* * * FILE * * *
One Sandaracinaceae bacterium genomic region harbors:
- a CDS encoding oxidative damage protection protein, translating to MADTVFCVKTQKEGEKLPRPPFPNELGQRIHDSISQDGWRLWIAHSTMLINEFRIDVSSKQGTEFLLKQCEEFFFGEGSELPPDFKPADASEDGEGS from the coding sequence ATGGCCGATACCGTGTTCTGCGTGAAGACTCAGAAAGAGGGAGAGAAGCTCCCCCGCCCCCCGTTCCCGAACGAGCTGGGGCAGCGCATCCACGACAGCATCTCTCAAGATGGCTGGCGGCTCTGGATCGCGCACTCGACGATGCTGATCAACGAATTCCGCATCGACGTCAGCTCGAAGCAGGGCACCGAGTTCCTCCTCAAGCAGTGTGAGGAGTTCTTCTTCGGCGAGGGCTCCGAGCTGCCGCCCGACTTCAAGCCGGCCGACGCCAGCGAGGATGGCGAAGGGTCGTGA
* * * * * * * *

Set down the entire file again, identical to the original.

One Sandaracinaceae bacterium genomic region harbors:
- a CDS encoding oxidative damage protection protein, translating to MADTVFCVKTQKEGEKLPRPPFPNELGQRIHDSISQDGWRLWIAHSTMLINEFRIDVSSKQGTEFLLKQCEEFFFGEGSELPPDFKPADASEDGEGS from the coding sequence ATGGCCGATACCGTGTTCTGCGTGAAGACTCAGAAAGAGGGAGAGAAGCTCCCCCGCCCCCCGTTCCCGAACGAGCTGGGGCAGCGCATCCACGACAGCATCTCTCAAGATGGCTGGCGGCTCTGGATCGCGCACTCGACGATGCTGATCAACGAATTCCGCATCGACGTCAGCTCGAAGCAGGGCACCGAGTTCCTCCTCAAGCAGTGTGAGGAGTTCTTCTTCGGCGAGGGCTCCGAGCTGCCGCCCGACTTCAAGCCGGCCGACGCCAGCGAGGATGGCGAAGGGTCGTGA